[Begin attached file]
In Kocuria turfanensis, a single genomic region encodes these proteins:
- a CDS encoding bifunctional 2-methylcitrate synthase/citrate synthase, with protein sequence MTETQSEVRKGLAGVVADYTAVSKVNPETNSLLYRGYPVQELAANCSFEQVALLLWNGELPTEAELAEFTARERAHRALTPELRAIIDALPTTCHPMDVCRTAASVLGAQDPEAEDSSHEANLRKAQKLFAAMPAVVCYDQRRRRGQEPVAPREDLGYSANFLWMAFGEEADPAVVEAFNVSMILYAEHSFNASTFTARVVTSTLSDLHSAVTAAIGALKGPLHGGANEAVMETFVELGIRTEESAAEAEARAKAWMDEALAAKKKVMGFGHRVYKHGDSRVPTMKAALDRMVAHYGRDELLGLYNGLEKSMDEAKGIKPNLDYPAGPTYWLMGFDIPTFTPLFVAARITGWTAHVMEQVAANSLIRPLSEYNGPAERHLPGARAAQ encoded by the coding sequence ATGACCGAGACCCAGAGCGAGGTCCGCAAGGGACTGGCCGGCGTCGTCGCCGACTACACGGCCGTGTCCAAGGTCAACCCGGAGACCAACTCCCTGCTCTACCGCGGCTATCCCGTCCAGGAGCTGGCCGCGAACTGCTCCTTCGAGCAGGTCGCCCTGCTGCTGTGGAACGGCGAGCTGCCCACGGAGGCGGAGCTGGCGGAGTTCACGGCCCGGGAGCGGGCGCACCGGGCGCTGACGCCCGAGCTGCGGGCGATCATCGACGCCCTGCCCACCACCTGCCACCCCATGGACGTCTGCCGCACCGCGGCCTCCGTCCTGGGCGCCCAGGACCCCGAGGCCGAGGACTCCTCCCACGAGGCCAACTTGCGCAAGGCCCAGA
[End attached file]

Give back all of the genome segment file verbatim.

In Kocuria turfanensis, a single genomic region encodes these proteins:
- a CDS encoding bifunctional 2-methylcitrate synthase/citrate synthase, with protein sequence MTETQSEVRKGLAGVVADYTAVSKVNPETNSLLYRGYPVQELAANCSFEQVALLLWNGELPTEAELAEFTARERAHRALTPELRAIIDALPTTCHPMDVCRTAASVLGAQDPEAEDSSHEANLRKAQKLFAAMPAVVCYDQRRRRGQEPVAPREDLGYSANFLWMAFGEEADPAVVEAFNVSMILYAEHSFNASTFTARVVTSTLSDLHSAVTAAIGALKGPLHGGANEAVMETFVELGIRTEESAAEAEARAKAWMDEALAAKKKVMGFGHRVYKHGDSRVPTMKAALDRMVAHYGRDELLGLYNGLEKSMDEAKGIKPNLDYPAGPTYWLMGFDIPTFTPLFVAARITGWTAHVMEQVAANSLIRPLSEYNGPAERHLPGARAAQ encoded by the coding sequence ATGACCGAGACCCAGAGCGAGGTCCGCAAGGGACTGGCCGGCGTCGTCGCCGACTACACGGCCGTGTCCAAGGTCAACCCGGAGACCAACTCCCTGCTCTACCGCGGCTATCCCGTCCAGGAGCTGGCCGCGAACTGCTCCTTCGAGCAGGTCGCCCTGCTGCTGTGGAACGGCGAGCTGCCCACGGAGGCGGAGCTGGCGGAGTTCACGGCCCGGGAGCGGGCGCACCGGGCGCTGACGCCCGAGCTGCGGGCGATCATCGACGCCCTGCCCACCACCTGCCACCCCATGGACGTCTGCCGCACCGCGGCCTCCGTCCTGGGCGCCCAGGACCCCGAGGCCGAGGACTCCTCCCACGAGGCCAACTTGCGCAAGGCCCAGA